Scavenging has become an important part of our building process. One of our (many) goals is to keep construction to under $5,000- no small feat. Sure, we’re definitely saving by using the earth beneath our feet as our primary construction material, but there are other materials needed along the way. Most of which we’ve been able to scavenge from transfer sites, garbage bins outside of construction sites and businesses, and donations from people throwing out perfectly usable ‘things’.
We collect, well, pretty much everything. Which is not to say we’ve allowed the place to become a dumping ground, but we’re much more open to what things “could be” rather than the old mindset of deciding what’s needed in kind of a ‘grocery list’ manner and seeking them out. Spend some time with a few seemingly useless items and you’ll see what I mean. A little time and imagination can bring forth all sorts of ideas for items that appear, on the surface, useless.
Some things we have sought out though. We needed barbed wire for our earthbag construction- lots of it. So far we haven’t had to buy any. Farmers unceremoniously dump their old barbed wire into ditches when they replace their fencing, and we’ve been using what we’ve found. We need bags and easily enough obtained a very large quantity from local breweries who were happy to support our project and donate their used grain bags. We needed wood for window and door frames and have collected a tremendous amount of that from transfer sites, considerably more than could be used for framing and has gone into other projects as well as a large stockpile that we keep in the shop. Nails and screws left behind in multiple coffee cans around the property have been put to good use, pallets have been transformed into compost bins, and used 5 gallon pails hold our soil mixes.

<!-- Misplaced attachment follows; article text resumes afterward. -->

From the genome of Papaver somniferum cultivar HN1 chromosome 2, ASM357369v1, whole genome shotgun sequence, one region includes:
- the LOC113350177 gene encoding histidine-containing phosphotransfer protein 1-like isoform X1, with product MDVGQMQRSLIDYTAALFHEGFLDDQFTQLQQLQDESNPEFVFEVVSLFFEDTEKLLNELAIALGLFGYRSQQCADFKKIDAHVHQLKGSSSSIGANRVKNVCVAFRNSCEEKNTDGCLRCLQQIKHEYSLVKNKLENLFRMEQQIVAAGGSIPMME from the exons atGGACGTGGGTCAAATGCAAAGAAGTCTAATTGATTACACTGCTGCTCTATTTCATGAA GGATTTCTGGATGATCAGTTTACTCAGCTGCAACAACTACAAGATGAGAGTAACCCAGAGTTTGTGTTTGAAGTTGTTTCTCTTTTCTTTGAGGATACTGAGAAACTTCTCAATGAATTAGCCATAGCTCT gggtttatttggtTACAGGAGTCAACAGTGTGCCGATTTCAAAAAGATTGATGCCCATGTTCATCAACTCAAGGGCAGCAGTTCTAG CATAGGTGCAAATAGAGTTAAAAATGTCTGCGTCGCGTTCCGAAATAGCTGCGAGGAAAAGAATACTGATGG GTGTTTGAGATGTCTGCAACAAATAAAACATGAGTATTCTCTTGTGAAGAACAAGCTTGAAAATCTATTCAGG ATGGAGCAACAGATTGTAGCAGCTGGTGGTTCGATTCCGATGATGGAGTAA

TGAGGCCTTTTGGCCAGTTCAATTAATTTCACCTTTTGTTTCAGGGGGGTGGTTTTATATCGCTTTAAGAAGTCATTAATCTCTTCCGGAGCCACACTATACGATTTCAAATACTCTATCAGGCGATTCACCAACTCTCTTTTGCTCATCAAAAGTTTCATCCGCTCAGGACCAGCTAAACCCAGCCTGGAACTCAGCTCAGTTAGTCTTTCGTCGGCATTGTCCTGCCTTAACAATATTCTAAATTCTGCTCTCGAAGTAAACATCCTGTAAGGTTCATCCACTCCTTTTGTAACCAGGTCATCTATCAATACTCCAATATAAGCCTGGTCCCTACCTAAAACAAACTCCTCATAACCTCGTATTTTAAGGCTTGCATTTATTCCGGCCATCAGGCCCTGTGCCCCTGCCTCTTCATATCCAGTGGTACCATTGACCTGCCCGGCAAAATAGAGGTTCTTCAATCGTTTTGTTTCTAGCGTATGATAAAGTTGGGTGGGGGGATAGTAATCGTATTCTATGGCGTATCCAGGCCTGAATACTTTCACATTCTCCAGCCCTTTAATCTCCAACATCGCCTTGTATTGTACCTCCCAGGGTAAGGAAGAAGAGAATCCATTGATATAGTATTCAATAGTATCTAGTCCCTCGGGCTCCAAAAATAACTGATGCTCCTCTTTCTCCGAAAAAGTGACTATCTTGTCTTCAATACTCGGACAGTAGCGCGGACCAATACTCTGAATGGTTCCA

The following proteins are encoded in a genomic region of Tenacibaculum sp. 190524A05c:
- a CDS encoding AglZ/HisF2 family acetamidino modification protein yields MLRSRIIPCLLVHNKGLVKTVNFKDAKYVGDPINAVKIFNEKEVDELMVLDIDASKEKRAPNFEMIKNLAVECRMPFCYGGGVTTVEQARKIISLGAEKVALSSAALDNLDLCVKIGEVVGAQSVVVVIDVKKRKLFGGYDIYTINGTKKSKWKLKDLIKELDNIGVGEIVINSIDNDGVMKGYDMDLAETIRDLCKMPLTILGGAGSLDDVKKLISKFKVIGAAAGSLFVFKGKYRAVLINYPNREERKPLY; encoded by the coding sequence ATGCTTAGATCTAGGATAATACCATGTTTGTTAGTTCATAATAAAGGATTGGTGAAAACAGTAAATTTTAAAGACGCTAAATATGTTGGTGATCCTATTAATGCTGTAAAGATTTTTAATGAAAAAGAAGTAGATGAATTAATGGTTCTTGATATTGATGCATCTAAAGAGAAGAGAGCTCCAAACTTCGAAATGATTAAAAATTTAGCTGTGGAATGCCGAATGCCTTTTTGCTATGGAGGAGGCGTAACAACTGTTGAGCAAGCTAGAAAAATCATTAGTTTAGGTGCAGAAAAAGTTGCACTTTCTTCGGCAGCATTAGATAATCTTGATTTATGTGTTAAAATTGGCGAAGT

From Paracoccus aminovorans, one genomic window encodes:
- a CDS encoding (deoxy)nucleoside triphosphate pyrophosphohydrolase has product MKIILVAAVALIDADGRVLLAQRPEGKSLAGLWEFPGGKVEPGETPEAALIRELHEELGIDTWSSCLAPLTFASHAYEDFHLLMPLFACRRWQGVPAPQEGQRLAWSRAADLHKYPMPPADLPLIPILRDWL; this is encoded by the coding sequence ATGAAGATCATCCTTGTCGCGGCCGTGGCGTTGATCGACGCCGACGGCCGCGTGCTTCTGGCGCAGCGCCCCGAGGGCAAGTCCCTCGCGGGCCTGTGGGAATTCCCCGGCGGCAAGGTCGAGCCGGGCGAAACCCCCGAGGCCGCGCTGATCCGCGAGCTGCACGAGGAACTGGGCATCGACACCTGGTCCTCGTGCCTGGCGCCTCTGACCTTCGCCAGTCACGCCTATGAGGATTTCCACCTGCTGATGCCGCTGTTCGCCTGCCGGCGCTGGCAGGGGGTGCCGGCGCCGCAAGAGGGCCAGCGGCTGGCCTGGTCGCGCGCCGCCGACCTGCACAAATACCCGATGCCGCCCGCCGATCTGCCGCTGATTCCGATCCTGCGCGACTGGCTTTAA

We’ve picked up junction boxes, cast iron pipe, an antique heavy iron stove top, water heaters, rigid foam board, duct work, grader blades, 55 gallon drums (good for rocket stoves & water harvesting), an old parts washer that we’ll modify for our CaTo stove, a small shingled roof we’ll use for something down the road, fence posts galore, and had a couple dozen full size telephone poles dropped off by workers replacing a line nearby. Just last night we picked up a shovel and a rake, as well as a whole bunch of garden stakes, while dropping off our garbage.
I’d have never pegged myself for a ‘scavenger’. There was a time, not too long ago, I’d have been horrified if Shane had suggested that we go to the dump to see what we could find. But it’s amazing, what you can find just lying around or disposed of that can still be put to practical use. And I feel good about it. We’re not only saving money, we’ve managed to reduce our own waste (un-freakin’-believably) and we’re able to put other people’s waste to good use as well. Go figure. And all we had to do was open our minds to the possibilities.